Hilton’s new Melbourne hotel could help revive CBD in COVID’s wake

The new Hilton is located in the heritage-listed Equity Chambers building on the corner of Bourke and Little Queen Streets. Picture: Bates Smart/Peter Clarke
The new Hilton is located in the heritage-listed Equity Chambers building on the corner of Bourke and Little Queen Streets. Picture: Bates Smart/Peter Clarke

Set in the heritage-listed Equity Chambers site, Melbourne’s new Hilton isn’t just breathing life into the 1931 digs, it’s also an example of a venue using hospitality to attract people into the city.

Designed and refurbished by architects Bates Smart, Hilton’s first Melbourne offering in five years is being praised by the City of Melbourne for not only helping retain the city’s culture, but propelling it forward.

In a city where luxury hotels are popping up like mushrooms in the midst of a never-ending pandemic, the hotel on the corner of Bourke and Little Queen streets is capitalising on ways to attract guests who aren’t staying at the hotel.

The hotel combines the Bourke Street heritage facade with its Art Deco lettering spelling ‘Equity Trustees Company’; a new 16-level tower with 239 rooms and five suites; rooftop terrace; fine-dining restaurant; and publicly-accessible bar.

“We’re excited to see new developments, which pay respect to Melbourne’s heritage,” said Deputy Lord Mayor Nicholas Reece.

“The new Hilton development on Little Queen Street has been done so well, the heritage restoration and modern adaptation of the main foyer is exquisite, and they have created a really classy must-visit location in Melbourne.”

A hive of hotel activity could help generate foot traffic

Hilton Little Queen Street joins a bevy of other luxury city hotels built during the pandemic, including W Melbourne, Mövenpick, Marriott Docklands and the upcoming arrival of Ritz Carlton.

Luci, the modern Australian diner, sits on the ground floor. Picture: Bates Smart/Peter Clarke

It is hoped Melbourne’s new hotels will help revive the city, which is recovering from repeated lockdowns.

Before the city’s fifth lockdown in July, workers had finally returned to vacant offices and the buzz was returning, according to Lord Mayor Sally Capp.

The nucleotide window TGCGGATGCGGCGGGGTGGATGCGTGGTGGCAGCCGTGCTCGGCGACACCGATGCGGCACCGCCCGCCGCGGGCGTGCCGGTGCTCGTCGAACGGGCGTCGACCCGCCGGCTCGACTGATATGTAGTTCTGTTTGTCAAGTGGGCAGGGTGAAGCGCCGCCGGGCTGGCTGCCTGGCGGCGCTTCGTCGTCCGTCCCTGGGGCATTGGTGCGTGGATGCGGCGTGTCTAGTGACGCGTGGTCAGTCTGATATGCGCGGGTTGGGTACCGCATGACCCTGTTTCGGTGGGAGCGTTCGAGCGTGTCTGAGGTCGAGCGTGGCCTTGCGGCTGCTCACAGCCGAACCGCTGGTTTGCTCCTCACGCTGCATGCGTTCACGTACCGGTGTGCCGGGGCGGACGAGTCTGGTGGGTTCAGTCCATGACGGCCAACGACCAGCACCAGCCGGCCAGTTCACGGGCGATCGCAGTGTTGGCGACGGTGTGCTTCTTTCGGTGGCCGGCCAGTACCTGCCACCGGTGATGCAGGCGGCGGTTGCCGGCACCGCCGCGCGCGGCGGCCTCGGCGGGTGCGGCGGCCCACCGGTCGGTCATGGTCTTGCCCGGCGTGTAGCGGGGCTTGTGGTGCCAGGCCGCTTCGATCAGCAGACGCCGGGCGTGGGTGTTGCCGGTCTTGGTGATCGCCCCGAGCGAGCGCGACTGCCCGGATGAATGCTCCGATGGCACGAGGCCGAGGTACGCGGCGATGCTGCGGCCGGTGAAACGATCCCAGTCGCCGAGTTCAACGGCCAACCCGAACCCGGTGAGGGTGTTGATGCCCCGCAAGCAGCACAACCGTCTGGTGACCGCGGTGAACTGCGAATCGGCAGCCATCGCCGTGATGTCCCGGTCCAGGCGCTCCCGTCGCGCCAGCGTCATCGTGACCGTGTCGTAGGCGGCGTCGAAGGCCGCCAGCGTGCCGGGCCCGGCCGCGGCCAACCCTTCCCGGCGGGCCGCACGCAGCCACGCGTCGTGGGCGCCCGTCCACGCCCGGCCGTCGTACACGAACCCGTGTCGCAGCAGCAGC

Foot traffic was 105.7% higher at the start of July than the previous three-week average, according to the City of Melbourne’s statistics and this was in part due to a number of initiatives to entice people back into the CBD including cheaper car parking, city stay rebates plus winter markets.

The council, in partnership with the state government, will in the next year spend $9 million on infrastructure across the city.  This includes $1 million on upgrading the Lonsdale Street Greek precinct; $2.5 million to install catenary lighting on two Little Streets; and $2 million in infrastructure for outdoor dining.

Public accessibility is key

One way to help inject money into the economy and create more city culture, was to make sure the new Hilton’s hospitality was ‘accessible to the people’, said Julian Anderson, architect and director at Bates Smart.

It was paramount that the hotel design allowed the Art Deco cocktail bar, The Douglas Club, and modern Australian all-day diner, Luci, to provide direct access to Bourke St pedestrians Mr Anderson said.

Mr Anderson said Melbourne didn’t have “a great track record” of delivering very successful bars that were “deeply embedded” in the hotel, and wanted to avoid patrons feeling like intruders.

So, they designed the bar under the Bourke Street portico, with two separate entrances, each with a distinct fit out. One for intimate pull-up-a-stool-at-the-bar drinks, the other for dimly-lit lounging with couches.

In doing this, the Hilton development set a benchmark, Mr Reece said.

“Not just because of its intact retention of the 1930s Equity Chambers, but due to its use of the main Bourke Street heritage address as the public hospitality face,” he added.

“City activation should always upstage private access.”

A gap in the market for heritage hotel conversions

Mr Anderson said the Hilton group loved the Equity Chambers site because of its central location and because of a gap in the market for hotels in heritage buildings.

“There are so many high-quality heritage buildings, but actually not that many really good hotels in these heritage buildings,” Mr Anderson said.